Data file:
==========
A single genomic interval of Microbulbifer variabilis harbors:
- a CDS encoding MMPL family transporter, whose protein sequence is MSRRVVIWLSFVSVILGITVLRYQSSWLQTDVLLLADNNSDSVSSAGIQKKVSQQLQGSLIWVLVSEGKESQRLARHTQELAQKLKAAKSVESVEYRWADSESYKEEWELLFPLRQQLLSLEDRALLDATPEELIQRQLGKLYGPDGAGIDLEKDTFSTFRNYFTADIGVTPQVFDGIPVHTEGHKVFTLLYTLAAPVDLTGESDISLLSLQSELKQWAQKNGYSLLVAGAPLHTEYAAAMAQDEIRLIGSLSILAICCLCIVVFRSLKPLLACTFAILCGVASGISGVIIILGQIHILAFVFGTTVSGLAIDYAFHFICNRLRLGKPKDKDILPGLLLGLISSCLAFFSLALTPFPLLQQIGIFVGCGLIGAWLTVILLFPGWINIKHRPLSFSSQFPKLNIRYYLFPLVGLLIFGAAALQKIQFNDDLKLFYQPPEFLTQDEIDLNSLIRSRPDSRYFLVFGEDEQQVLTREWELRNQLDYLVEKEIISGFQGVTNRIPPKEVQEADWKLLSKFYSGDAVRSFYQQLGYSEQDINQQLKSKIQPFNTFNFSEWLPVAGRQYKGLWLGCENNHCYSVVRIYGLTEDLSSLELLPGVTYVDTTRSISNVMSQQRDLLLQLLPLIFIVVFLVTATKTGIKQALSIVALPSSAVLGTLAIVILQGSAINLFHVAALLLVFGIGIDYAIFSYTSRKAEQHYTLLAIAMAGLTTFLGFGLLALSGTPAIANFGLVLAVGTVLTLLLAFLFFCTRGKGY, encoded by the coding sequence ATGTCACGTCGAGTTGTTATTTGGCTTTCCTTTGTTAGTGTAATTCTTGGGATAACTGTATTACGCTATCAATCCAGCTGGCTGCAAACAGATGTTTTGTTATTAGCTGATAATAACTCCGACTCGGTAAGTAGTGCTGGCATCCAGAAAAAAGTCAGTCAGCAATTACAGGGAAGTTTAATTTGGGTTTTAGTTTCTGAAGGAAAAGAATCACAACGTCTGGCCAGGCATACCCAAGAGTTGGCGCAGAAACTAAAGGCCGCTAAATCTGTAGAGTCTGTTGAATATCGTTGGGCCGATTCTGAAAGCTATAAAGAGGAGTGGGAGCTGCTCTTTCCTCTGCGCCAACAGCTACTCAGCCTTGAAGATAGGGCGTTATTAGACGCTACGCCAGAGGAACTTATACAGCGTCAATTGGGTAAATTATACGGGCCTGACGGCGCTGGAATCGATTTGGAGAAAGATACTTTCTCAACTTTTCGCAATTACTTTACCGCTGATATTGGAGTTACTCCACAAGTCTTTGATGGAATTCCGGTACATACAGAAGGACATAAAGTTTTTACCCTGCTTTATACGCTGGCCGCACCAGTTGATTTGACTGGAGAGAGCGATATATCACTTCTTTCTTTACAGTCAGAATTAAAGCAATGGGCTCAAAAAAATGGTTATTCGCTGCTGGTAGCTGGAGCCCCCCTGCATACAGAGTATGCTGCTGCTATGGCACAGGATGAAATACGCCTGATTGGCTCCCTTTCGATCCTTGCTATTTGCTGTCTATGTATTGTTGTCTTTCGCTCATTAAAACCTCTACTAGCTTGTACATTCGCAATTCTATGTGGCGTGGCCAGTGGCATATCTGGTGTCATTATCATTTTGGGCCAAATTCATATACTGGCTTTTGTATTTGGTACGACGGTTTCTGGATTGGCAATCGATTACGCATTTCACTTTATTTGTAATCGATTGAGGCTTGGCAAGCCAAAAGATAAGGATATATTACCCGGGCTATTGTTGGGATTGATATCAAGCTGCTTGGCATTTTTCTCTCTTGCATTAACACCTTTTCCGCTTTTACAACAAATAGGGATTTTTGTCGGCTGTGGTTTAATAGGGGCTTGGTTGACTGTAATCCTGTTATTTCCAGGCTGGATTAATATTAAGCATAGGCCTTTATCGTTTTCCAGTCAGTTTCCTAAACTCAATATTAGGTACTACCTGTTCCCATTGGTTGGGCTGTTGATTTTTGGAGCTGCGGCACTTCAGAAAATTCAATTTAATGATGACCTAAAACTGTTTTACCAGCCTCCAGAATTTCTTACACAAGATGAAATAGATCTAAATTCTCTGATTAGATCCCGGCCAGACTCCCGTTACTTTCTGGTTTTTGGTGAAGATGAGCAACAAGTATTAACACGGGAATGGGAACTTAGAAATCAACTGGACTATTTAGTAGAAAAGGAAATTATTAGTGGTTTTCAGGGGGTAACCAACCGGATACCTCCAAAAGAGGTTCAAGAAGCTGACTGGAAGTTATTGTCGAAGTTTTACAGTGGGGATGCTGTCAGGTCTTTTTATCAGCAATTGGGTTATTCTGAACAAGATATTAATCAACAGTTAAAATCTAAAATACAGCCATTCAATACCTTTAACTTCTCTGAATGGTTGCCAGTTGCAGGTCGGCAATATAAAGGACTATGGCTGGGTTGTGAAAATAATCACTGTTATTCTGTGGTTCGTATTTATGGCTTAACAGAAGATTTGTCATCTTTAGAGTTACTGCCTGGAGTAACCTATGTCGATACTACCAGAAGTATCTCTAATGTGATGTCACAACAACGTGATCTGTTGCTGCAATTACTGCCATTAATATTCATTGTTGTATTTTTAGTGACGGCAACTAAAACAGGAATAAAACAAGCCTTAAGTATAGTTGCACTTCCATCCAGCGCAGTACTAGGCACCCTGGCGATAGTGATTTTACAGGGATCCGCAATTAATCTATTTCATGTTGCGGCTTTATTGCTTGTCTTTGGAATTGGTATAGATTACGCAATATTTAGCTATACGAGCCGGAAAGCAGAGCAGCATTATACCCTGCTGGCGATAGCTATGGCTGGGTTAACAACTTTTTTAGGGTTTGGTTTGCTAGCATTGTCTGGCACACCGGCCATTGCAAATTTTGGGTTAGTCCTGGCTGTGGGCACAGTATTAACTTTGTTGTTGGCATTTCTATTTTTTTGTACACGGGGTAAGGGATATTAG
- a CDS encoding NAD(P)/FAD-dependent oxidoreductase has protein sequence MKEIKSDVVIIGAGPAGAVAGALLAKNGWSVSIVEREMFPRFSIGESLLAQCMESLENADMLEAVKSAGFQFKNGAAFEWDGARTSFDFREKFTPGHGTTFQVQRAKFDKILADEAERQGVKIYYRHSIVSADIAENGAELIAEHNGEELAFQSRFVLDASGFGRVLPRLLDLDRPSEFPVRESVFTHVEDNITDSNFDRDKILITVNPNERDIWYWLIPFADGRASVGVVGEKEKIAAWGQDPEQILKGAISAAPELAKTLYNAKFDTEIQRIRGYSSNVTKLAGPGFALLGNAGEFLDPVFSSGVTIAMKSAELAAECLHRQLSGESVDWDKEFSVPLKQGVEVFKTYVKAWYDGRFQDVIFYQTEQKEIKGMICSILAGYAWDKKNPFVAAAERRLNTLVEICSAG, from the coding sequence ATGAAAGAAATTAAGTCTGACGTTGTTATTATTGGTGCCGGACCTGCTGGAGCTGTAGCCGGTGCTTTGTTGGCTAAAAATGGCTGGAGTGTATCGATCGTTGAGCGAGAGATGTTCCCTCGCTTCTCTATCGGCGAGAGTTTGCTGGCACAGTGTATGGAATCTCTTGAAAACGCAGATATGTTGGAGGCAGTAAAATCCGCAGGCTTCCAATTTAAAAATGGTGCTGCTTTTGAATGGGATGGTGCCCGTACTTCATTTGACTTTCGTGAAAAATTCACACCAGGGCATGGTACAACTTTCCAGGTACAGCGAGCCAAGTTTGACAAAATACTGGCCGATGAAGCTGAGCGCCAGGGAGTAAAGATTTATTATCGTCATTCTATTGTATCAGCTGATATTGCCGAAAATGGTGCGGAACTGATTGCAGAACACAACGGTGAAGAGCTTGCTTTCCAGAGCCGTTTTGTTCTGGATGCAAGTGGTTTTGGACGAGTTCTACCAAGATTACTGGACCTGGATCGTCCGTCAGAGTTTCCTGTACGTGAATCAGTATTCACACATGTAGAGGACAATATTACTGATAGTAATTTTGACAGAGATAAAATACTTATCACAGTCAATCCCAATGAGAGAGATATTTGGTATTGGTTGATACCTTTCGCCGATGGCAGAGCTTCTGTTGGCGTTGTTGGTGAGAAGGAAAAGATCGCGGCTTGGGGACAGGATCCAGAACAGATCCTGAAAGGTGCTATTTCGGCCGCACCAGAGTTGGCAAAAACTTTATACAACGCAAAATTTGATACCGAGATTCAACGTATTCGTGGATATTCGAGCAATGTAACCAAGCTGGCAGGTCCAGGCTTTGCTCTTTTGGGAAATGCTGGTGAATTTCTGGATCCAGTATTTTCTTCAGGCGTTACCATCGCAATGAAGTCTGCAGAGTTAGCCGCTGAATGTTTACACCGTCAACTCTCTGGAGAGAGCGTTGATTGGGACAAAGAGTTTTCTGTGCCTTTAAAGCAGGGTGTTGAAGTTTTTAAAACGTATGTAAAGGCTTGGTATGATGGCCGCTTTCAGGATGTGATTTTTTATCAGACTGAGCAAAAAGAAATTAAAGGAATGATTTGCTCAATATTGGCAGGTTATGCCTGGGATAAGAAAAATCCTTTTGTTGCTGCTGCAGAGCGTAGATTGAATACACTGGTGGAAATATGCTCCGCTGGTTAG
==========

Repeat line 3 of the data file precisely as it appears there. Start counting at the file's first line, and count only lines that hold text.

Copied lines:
- a CDS encoding NAD(P)/FAD-dependent oxidoreductase has protein sequence MKEIKSDVVIIGAGPAGAVAGALLAKNGWSVSIVEREMFPRFSIGESLLAQCMESLENADMLEAVKSAGFQFKNGAAFEWDGARTSFDFREKFTPGHGTTFQVQRAKFDKILADEAERQGVKIYYRHSIVSADIAENGAELIAEHNGEELAFQSRFVLDASGFGRVLPRLLDLDRPSEFPVRESVFTHVEDNITDSNFDRDKILITVNPNERDIWYWLIPFADGRASVGVVGEKEKIAAWGQDPEQILKGAISAAPELAKTLYNAKFDTEIQRIRGYSSNVTKLAGPGFALLGNAGEFLDPVFSSGVTIAMKSAELAAECLHRQLSGESVDWDKEFSVPLKQGVEVFKTYVKAWYDGRFQDVIFYQTEQKEIKGMICSILAGYAWDKKNPFVAAAERRLNTLVEICSAG, from the coding sequence ATGAAAGAAATTAAGTCTGACGTTGTTATTATTGGTGCCGGACCTGCTGGAGCTGTAGCCGGTGCTTTGTTGGCTAAAAATGGCTGGAGTGTATCGATCGTTGAGCGAGAGATGTTCCCTCGCTTCTCTATCGGCGAGAGTTTGCTGGCACAGTGTATGGAATCTCTTGAAAACGCAGATATGTTGGAGGCAGTAAAATCCGCAGGCTTCCAATTTAAAAATGGTGCTGCTTTTGAATGGGATGGTGCCCGTACTTCATTTGACTTTCGTGAAAAATTCACACCAGGGCATGGTACAACTTTCCAGGTACAGCGAGCCAAGTTTGACAAAATACTGGCCGATGAAGCTGAGCGCCAGGGAGTAAAGATTTATTATCGTCATTCTATTGTATCAGCTGATATTGCCGAAAATGGTGCGGAACTGATTGCAGAACACAACGGTGAAGAGCTTGCTTTCCAGAGCCGTTTTGTTCTGGATGCAAGTGGTTTTGGACGAGTTCTACCAAGATTACTGGACCTGGATCGTCCGTCAGAGTTTCCTGTACGTGAATCAGTATTCACACATGTAGAGGACAATATTACTGATAGTAATTTTGACAGAGATAAAATACTTATCACAGTCAATCCCAATGAGAGAGATATTTGGTATTGGTTGATACCTTTCGCCGATGGCAGAGCTTCTGTTGGCGTTGTTGGTGAGAAGGAAAAGATCGCGGCTTGGGGACAGGATCCAGAACAGATCCTGAAAGGTGCTATTTCGGCCGCACCAGAGTTGGCAAAAACTTTATACAACGCAAAATTTGATACCGAGATTCAACGTATTCGTGGATATTCGAGCAATGTAACCAAGCTGGCAGGTCCAGGCTTTGCTCTTTTGGGAAATGCTGGTGAATTTCTGGATCCAGTATTTTCTTCAGGCGTTACCATCGCAATGAAGTCTGCAGAGTTAGCCGCTGAATGTTTACACCGTCAACTCTCTGGAGAGAGCGTTGATTGGGACAAAGAGTTTTCTGTGCCTTTAAAGCAGGGTGTTGAAGTTTTTAAAACGTATGTAAAGGCTTGGTATGATGGCCGCTTTCAGGATGTGATTTTTTATCAGACTGAGCAAAAAGAAATTAAAGGAATGATTTGCTCAATATTGGCAGGTTATGCCTGGGATAAGAAAAATCCTTTTGTTGCTGCTGCAGAGCGTAGATTGAATACACTGGTGGAAATATGCTCCGCTGGTTAG